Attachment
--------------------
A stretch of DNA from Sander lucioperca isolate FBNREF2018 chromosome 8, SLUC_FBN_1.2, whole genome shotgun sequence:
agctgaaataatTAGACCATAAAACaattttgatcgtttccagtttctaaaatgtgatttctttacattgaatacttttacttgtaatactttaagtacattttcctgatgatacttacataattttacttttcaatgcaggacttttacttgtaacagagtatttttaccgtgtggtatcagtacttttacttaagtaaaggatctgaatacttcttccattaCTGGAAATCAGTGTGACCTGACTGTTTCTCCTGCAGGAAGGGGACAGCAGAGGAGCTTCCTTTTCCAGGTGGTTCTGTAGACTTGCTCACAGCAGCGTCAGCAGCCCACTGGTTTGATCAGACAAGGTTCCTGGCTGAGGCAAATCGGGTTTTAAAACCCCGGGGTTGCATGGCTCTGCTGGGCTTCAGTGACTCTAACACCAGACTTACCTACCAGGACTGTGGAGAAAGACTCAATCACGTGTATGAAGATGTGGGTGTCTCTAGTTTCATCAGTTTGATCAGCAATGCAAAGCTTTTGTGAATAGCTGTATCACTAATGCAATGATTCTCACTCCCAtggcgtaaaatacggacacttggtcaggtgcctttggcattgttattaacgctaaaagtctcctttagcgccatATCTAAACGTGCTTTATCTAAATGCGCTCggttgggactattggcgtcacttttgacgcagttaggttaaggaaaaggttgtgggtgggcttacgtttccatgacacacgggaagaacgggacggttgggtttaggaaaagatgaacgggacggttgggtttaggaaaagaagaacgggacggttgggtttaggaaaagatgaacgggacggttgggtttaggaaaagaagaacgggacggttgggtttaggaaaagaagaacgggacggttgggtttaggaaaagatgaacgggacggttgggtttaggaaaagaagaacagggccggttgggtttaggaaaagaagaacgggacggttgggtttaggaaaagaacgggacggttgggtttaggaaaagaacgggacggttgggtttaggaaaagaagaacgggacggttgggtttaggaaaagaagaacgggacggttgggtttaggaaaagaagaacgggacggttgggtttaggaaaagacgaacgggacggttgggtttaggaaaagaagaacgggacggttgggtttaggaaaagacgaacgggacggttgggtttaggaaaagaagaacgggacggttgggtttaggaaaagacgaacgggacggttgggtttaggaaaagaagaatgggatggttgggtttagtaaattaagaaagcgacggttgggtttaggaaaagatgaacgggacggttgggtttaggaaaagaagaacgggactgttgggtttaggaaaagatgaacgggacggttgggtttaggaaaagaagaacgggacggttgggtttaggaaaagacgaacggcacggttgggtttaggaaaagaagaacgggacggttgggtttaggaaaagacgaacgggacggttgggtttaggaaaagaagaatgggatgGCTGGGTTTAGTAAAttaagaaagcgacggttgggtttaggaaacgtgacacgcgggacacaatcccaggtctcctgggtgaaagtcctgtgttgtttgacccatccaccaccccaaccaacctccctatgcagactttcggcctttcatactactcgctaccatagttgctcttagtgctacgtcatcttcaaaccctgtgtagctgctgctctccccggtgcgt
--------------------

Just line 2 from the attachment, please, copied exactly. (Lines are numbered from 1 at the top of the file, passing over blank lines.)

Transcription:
agctgaaataatTAGACCATAAAACaattttgatcgtttccagtttctaaaatgtgatttctttacattgaatacttttacttgtaatactttaagtacattttcctgatgatacttacataattttacttttcaatgcaggacttttacttgtaacagagtatttttaccgtgtggtatcagtacttttacttaagtaaaggatctgaatacttcttccattaCTGGAAATCAGTGTGACCTGACTGTTTCTCCTGCAGGAAGGGGACAGCAGAGGAGCTTCCTTTTCCAGGTGGTTCTGTAGACTTGCTCACAGCAGCGTCAGCAGCCCACTGGTTTGATCAGACAAGGTTCCTGGCTGAGGCAAATCGGGTTTTAAAACCCCGGGGTTGCATGGCTCTGCTGGGCTTCAGTGACTCTAACACCAGACTTACCTACCAGGACTGTGGAGAAAGACTCAATCACGTGTATGAAGATGTGGGTGTCTCTAGTTTCATCAGTTTGATCAGCAATGCAAAGCTTTTGTGAATAGCTGTATCACTAATGCAATGATTCTCACTCCCAtggcgtaaaatacggacacttggtcaggtgcctttggcattgttattaacgctaaaagtctcctttagcgccatATCTAAACGTGCTTTATCTAAATGCGCTCggttgggactattggcgtcacttttgacgcagttaggttaaggaaaaggttgtgggtgggcttacgtttccatgacacacgggaagaacgggacggttgggtttaggaaaagatgaacgggacggttgggtttaggaaaagaagaacgggacggttgggtttaggaaaagatgaacgggacggttgggtttaggaaaagaagaacgggacggttgggtttaggaaaagaagaacgggacggttgggtttaggaaaagatgaacgggacggttgggtttaggaaaagaagaacagggccggttgggtttaggaaaagaagaacgggacggttgggtttaggaaaagaacgggacggttgggtttaggaaaagaacgggacggttgggtttaggaaaagaagaacgggacggttgggtttaggaaaagaagaacgggacggttgggtttaggaaaagaagaacgggacggttgggtttaggaaaagacgaacgggacggttgggtttaggaaaagaagaacgggacggttgggtttaggaaaagacgaacgggacggttgggtttaggaaaagaagaacgggacggttgggtttaggaaaagacgaacgggacggttgggtttaggaaaagaagaatgggatggttgggtttagtaaattaagaaagcgacggttgggtttaggaaaagatgaacgggacggttgggtttaggaaaagaagaacgggactgttgggtttaggaaaagatgaacgggacggttgggtttaggaaaagaagaacgggacggttgggtttaggaaaagacgaacggcacggttgggtttaggaaaagaagaacgggacggttgggtttaggaaaagacgaacgggacggttgggtttaggaaaagaagaatgggatgGCTGGGTTTAGTAAAttaagaaagcgacggttgggtttaggaaacgtgacacgcgggacacaatcccaggtctcctgggtgaaagtcctgtgttgtttgacccatccaccaccccaaccaacctccctatgcagactttcggcctttcatactactcgctaccatagttgctcttagtgctacgtcatcttcaaaccctgtgtagctgctgctctccccggtgcgt